While usually confined to gastronomy, the concept of terroir could be applied to this home. The French term references the conditions that infuse food and wine with the characteristics of a specific region. In a similar fashion, this abode is entirely intertwined with its Aspen hillside setting. “The clients were looking for a modern response to living in this particular place,” explains CCY Architects principal Rich Carr, who collaborated on the project’s architecture with associate Gage Reese. “The design was based on the idea of grounding the home to this specific site, for this specific family,” confirms the latter.
Their work was inspired by the natural materials characteristic to the region, and by the stone and wood of alpine environments. “It’s not your grandfather’s log cabin, but certain references speak to that,” Carr notes. Witness the home’s rafters, which are as structural as they are decorative, and the stacked planks that line its walls and exterior. Or take the timber canopy that caps both the front entryway and the ceilings of the living room and kitchen. “Our interpretations are very well crafted,” Reese says. “There’s not a lot of rustic accents other than the inherent richness and texture of the wood.” A richness complimented by roofs that each have different textures outside, and soaring fireplaces which also nod to rough-hewn shelters with a twist inside. “Each stone is cut to fit perfectly with the stone next to it,” Reese points out.
A steel-framed sliding window system enables the home to fully open and embrace the exteriors. Italian porcelain tiles—used for the home’s indoor flooring as well as its outdoor spaces—further the effect. “It erases the distinction between what is inside and what’s outside,” Carr comments. To enhance that feeling of living close to the land, the home is perched over a manmade mountain waterfall and babbling brook. They’re the work of Scott Sones, formerly of Ceres+ Landscape Architecture, who now heads his own firm, Sones Landscape Architecture. Sones designed the two water features to have the appearance of being connected beneath the dining room. “The intention was to have it feel like a stream that we built the house around,” Carr explains. “And it really does feel that way when you’re there.”
The wall of sound created by the water’s soothing murmur fosters a feeling of seclusion—and that impression is intensified by the uninterrupted views around the house. “We were able to crack how to nestle it into the typography of the hill to make it feel private,” Reese says. The result is a low and quiet ambiance on the front side while, in the back, the home’s two levels open to expansive sights of a large meadow with the Elk Mountains ringing the horizon line. “The spaces are organized around the experience of water and nature,” Reese concludes.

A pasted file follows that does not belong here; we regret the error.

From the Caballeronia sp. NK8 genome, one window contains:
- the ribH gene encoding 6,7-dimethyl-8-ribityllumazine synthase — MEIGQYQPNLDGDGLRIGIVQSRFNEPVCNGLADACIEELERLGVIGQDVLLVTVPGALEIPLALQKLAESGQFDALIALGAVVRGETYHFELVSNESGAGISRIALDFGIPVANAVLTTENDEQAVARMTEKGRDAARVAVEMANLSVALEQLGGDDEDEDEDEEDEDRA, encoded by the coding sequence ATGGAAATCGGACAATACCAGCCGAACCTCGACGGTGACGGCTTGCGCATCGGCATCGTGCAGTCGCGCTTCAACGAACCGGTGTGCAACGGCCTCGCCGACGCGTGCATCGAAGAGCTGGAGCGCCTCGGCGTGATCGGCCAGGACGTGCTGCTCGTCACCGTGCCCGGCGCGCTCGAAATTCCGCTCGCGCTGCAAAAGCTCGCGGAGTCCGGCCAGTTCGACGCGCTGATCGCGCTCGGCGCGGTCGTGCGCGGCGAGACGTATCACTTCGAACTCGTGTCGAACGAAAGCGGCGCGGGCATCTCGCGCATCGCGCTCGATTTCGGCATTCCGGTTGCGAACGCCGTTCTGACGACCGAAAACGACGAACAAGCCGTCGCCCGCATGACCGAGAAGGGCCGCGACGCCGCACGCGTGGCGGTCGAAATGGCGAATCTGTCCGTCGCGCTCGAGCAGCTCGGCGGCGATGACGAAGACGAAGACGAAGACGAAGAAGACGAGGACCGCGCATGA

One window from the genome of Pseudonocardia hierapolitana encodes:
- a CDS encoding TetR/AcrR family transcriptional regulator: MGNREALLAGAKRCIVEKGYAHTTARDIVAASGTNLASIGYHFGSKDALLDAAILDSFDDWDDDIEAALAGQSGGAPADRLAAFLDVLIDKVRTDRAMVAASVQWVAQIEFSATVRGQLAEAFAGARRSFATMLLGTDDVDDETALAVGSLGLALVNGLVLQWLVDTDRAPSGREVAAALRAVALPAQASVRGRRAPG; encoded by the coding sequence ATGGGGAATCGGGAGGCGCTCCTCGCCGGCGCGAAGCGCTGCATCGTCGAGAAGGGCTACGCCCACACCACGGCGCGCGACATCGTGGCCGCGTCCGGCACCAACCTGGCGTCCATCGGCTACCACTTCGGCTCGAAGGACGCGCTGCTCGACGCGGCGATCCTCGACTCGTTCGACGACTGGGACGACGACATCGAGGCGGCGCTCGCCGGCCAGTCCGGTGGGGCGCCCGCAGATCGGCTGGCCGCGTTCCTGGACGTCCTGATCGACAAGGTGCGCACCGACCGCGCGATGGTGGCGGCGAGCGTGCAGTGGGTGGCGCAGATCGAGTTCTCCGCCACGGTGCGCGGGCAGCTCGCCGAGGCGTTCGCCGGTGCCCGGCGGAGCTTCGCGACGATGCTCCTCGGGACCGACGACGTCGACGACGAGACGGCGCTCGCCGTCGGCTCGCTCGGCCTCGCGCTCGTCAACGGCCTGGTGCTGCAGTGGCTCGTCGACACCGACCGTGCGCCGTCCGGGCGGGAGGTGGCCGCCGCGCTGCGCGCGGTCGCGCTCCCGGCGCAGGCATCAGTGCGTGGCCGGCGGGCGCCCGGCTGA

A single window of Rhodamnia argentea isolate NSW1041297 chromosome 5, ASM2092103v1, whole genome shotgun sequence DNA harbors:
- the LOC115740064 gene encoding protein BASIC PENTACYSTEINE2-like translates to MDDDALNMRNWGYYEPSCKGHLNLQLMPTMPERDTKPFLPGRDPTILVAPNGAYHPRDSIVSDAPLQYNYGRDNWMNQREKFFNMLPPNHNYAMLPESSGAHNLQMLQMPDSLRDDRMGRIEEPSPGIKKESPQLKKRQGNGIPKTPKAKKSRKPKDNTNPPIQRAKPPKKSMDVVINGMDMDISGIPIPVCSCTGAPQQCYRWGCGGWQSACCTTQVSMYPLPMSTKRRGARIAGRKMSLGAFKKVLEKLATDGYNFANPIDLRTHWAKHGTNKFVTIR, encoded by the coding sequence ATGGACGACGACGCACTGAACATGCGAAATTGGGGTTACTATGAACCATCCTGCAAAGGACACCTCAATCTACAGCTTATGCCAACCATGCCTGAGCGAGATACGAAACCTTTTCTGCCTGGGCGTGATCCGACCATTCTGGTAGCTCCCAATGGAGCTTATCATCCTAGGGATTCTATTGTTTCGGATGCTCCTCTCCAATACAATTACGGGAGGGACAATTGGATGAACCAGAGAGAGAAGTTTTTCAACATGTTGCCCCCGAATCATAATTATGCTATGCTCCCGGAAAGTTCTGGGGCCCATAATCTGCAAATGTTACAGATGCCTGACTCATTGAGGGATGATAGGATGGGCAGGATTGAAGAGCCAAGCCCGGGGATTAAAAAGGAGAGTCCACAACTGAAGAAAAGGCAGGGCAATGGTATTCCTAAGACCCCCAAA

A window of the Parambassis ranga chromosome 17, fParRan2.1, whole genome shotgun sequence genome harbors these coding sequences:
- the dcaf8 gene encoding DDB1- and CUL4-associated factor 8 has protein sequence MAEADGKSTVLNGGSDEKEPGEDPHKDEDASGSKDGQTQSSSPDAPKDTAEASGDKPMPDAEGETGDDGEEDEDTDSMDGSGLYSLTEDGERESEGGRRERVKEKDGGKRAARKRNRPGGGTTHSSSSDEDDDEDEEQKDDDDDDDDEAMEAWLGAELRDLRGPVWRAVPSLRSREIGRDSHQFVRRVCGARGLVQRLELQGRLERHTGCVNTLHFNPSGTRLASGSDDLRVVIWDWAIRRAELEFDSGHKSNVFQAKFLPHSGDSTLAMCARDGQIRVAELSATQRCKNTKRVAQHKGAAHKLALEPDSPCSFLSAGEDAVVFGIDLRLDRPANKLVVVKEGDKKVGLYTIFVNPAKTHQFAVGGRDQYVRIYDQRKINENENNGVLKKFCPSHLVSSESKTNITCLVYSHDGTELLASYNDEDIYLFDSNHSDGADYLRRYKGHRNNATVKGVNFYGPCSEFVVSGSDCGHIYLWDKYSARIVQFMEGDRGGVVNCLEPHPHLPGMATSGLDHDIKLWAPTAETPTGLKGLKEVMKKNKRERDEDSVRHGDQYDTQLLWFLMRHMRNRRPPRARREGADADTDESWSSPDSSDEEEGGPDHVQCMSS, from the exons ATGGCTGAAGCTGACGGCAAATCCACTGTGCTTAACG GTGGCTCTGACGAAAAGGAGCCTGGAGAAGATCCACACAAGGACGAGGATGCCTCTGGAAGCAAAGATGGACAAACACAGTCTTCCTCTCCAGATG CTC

As for the interiors, KA Design Group principal Kenneth Alpert and design director Shaun Folensbee’s work augments the architects’ approach. Color, for instance, is minimal to keep the focus on the dramatic, changing landscape—a choice which also softens and complements the architecture’s material palette. “Everything is very clean, very simple. They didn’t want anything too jarring,” adds Alpert. “The idea was to invite the outside in and let it shine.”
To achieve this goal, the interior designers relied on strong, simple shapes, which they elevated with luxurious yet natural materials. They employed plush, inviting textures and sparkling metallics to make the most of the light streaming in through expansive windows. “Everything needed to be beautiful, soft and tactile,” Alpert says. Note the living room’s chevron carpet, woven from cowhide and fur, and the brushed-metal-and-resin top of the breakfast table. Or the crocodile leather on the bar stools, and the live-edge dining table, whose knots are accented with the burnished gold and horsehair upholstery of the chairs that surround it.
Yet that sumptuousness is not restricted to the public rooms, as demonstrated by the leather-wrapped headboard in the primary bedroom or by its bathroom’s all-in-one glass countertops infused with gold leaf. The close attention that went into designing the house’s relation to the land extends to its most minute details, such as the bar’s cabinet handles, which were carved from horn. The final effect is of an abode that radiates comfort, peace and relaxation. “It’s upscale but not showy,” Carr notes. “With a beauty truly unique to this place.”